But appraisals may negate lower rate
By Jim Bardwell
Two public hearings will be held Thursday by the Gladewater City Council – one regarding the proposed budget for fiscal year 2024 and the other regarding the proposed tax rate for fiscal year 2024.
The council is also expected to vote on both items Thursday after holding a budget workshop later that evening.
At last week’s budget workshop Mayor Scott Owens proudly announced the city’s 2024 tax rate would be about 10-cents lower than the current rate – 0.626978 compared to 0.739089. While that would normally be good news, with this year’s property appraisals soaring in Gregg and Upshur counties – local taxpayers will most likely pay the same – if not more taxes – than this year.
And that money will be needed to fund the proposed $7.8 million budget – which will include major pay raises for police, fire, and public works employees. The raises are needed, according to both the fire and police chiefs and city manager, to keep current employees from jumping ship to neighboring cities that pay better. While Gladewater pays 100-percent of an employee’s insurance, that isn’t enough to retain or attract quality employees. With the new budget, local police are expected to get a raise of around $6,000 annually. Fireman also will be receiving a raise and public works employees base pay will go from $13-14 to $15-$20/hour.
The city hopes to help pay for the raises by renegotiating the city’s insurance. City officials said the current Texas Municipal League insurance is expected to rise 30-percent. During the workshop the Gladewater Mirror asked why the city wasn’t shopping the city’s insurance around for a better rate. The savings would possibly offset most of the payroll increases. Interim city manager Charlie Smith agreed and said the city would seek bids.
One purchase Mayor Owens wanted got shot down at the workshop – that being a $65,000 street sweeper. Owens said it was needed to improve the city’s image.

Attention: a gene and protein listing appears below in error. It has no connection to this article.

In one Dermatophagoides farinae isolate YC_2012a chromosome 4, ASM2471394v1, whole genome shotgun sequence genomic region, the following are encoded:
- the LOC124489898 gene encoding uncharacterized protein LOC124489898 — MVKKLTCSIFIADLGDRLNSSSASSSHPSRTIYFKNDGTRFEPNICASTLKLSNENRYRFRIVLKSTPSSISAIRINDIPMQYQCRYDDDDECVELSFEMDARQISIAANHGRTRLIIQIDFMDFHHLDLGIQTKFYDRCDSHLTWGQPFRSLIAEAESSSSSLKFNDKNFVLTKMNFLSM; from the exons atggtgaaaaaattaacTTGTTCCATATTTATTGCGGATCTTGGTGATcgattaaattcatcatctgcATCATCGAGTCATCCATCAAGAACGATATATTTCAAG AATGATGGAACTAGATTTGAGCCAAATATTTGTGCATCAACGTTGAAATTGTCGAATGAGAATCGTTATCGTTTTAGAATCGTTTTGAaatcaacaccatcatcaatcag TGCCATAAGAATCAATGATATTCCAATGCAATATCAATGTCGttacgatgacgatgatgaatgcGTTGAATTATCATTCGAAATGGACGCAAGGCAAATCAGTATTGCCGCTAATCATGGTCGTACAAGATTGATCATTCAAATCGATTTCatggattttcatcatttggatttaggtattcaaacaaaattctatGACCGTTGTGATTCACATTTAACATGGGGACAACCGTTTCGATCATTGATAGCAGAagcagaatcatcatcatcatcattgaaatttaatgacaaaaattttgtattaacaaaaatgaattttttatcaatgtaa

But councilman Michael Webber disagreed and said he believed the city should spend that money for “better streets” instead of cleaning streets that are in need of repair.
Owens also offered another improvement idea – loaning battery-powered lawn mowers and weed eaters to residents who have overgrown lawns. But that idea was mowed down by councilman Kevin Clark – who asked why the city doesn’t just fine violators. He noted the city was planning to cite residents for not putting their trash containers away promptly after trash pickup. So why not treat both the same.
In other business on Thursday’s agenda:
• The council is scheduled to hold a public hearing and take possible action regarding a request for a rear set-back variance at 304 Hull Street.
• The council also is expected to approve an ETCOG interlocal contract for City 9-1-1 Database Maintenance for FY 2024 and approve a blanket permit for First Baptist Church to host an outdoor concert Oct. 21.
• Discuss and take possible action an agreement between the city and Schaumburg & Polk, Inc. for professional services concerning Lake Gladewater Dam Breach Modeling & Analysis.
• Discuss and take possible action on proposals for city’s depository services.
• Discuss and take possible action on a nomination for a person for the Gregg and Upshur Appraisal District Board of Directors
• Consider approval of the Gladewater Economic Development Corporation budget for fiscal year 2024